In England soccer interests seem very much perturbed over the delay in reaching some sort of agreement in the controversy which focused attention since the American Soccer League split with the U. S. F. A. and decided to run things its own way. Licked at every turn, it is readily apparent by the reports that are freely circulated in the cities of the Marksmen, Providence, Boston and New Bedford, that things are not as rosy as these magnates would like the soccer fans to believe and that under cover influence is being resorted to as a means of bringing the warfare to an end. "The league is prospering and the breach is wider than ever," is the report the owners of the New England clubs are broadcasting to the soccer fans but judging by rumors heard in the metropolitan district the "breech" referred to is probably creating havoc among the respective clubs in the league who are not at all satisfied with the progress made in the loop in its efforts to dominate professional soccer in this country. The latest report around New York has it that several of the American League clubs are about ready to make application for reinstatement with the national body and would welcome the opportunity to get back into good standing and if possible enter the National Cup competition which will swing into action over the weekend when the first round matches are played.
Not at All Interested
According to an article appearing in the Fall River Herald, Bethlehem is very much interested in bringing about a settlement between the warring factions. As a matter of fact, this writer is informed that Bethlehem is not the least concerned, satisfied to paddle its own canoe in the Eastern Soccer League and if a reconciliation is effected will under no circumstances travel to the New England States. Under the circumstances by which Bethlehem was tossed out of the American League it is hard to conceive that after the treatment received the warring factions are looking toward the pioneer soccer sponsors to bring about a final settlement. This is indicated in the following little quib from the Fall River Herald: "According to the American Soccer League club owners of this section, the breach between the U. S. F. A. and the pro league is wider than ever as the result of the attitude taken by President Armstrong Patterson on the question of a conference with Bill Cunningham, president of the league, in New York this week. The story is that Mike Kelly, Bethlehem Steel representative, informed Patterson that Cunningham was willing to talk over matters with the U. S. F. A. head if there was any possibility of settling the differences that caused the split between the two organizations. Kelly was anxious that Patterson talk the matter over with Cunningham but to his surprise and disappointment he informed him that if Cunningham wanted to speak with him he could call him up and he (Patterson) would decide whether he would agree to the conference. This ended the possibility of settling the controversy and Kelly is now reported to be pretty hot under the collar because of the attitude taken by President Patterson."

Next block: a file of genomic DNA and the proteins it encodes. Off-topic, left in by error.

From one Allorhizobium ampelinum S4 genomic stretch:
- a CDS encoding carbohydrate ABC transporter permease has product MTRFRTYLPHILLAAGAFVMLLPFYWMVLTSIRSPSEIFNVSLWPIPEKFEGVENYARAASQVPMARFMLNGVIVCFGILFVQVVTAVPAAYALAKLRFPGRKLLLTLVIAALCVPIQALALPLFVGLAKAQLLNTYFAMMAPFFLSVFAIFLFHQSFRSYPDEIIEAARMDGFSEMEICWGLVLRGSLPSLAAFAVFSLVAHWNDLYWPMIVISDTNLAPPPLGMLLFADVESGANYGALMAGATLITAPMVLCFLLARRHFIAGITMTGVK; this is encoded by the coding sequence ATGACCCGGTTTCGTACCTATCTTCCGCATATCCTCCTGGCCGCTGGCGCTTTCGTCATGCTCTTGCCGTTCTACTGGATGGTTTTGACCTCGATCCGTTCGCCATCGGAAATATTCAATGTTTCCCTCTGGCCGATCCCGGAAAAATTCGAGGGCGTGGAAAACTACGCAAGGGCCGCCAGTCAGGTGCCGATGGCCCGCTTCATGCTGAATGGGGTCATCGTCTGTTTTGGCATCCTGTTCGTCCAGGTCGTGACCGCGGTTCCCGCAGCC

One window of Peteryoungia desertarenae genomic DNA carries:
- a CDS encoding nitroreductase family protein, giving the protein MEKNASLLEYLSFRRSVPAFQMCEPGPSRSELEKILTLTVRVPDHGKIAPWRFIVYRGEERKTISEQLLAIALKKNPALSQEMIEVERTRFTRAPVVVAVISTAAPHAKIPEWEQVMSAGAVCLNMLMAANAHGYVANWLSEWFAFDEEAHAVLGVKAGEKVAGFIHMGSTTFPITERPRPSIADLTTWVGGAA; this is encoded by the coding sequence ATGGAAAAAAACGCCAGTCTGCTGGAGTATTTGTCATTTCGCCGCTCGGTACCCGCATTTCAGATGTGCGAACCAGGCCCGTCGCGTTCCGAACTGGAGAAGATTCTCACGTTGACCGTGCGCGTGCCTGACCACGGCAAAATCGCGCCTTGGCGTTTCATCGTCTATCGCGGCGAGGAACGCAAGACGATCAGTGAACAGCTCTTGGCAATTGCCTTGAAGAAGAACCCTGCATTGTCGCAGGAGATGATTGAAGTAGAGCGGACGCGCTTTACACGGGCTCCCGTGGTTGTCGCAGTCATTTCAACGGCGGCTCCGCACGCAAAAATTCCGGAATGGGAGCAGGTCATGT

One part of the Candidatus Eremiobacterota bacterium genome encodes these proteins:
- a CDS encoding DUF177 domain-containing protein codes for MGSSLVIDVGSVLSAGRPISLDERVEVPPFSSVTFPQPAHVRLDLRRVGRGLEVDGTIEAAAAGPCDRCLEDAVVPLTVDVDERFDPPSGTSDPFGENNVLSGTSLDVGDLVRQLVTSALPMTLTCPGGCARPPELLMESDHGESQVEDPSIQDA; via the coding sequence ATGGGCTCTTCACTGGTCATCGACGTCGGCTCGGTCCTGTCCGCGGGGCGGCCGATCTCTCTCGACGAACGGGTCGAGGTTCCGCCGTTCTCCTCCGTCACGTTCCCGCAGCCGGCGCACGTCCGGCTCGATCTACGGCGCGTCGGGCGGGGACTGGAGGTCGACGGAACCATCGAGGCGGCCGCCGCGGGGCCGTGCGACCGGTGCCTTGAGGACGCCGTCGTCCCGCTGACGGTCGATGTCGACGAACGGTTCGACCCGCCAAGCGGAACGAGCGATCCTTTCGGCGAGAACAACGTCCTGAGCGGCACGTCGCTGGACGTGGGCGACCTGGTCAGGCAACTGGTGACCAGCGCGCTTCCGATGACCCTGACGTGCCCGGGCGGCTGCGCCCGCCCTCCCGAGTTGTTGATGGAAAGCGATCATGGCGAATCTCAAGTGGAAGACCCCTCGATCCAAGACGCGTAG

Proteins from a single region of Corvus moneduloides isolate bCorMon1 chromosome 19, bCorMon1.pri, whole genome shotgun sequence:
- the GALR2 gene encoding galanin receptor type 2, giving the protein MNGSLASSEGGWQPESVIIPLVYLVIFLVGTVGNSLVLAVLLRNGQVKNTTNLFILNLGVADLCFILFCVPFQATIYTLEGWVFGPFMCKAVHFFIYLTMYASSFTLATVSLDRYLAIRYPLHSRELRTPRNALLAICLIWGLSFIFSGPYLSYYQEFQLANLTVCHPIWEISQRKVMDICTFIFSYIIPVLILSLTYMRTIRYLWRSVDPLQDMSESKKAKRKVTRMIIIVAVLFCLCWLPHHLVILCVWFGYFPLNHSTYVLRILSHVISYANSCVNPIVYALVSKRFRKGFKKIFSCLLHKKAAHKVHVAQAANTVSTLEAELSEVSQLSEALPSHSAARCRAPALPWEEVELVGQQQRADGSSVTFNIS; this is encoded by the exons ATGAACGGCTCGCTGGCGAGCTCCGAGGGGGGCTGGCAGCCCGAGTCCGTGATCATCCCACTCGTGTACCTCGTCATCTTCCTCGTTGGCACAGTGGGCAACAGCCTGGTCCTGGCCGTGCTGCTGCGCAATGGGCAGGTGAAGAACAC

Not In the Least Peeved
The above reference is somewhat distorted. Mr. Patterson and Mr. Cunningham were in New York at the same time and as a matter of fact a conference between them was expected but did not materialize. Mr. Patterson had no occasion to look up "Bill" Cunningham and the latter for some reason or other much to the chagrin probably of some of the league magnates did not take the time to consult with the president of the national body. It is true that a representative of the Bethlehem club conferred with Mr. Cunningham on the latter's invitation but insofar as a conference between the respective soccer heads was concerned, was not in the least peeved when it failed to materialize.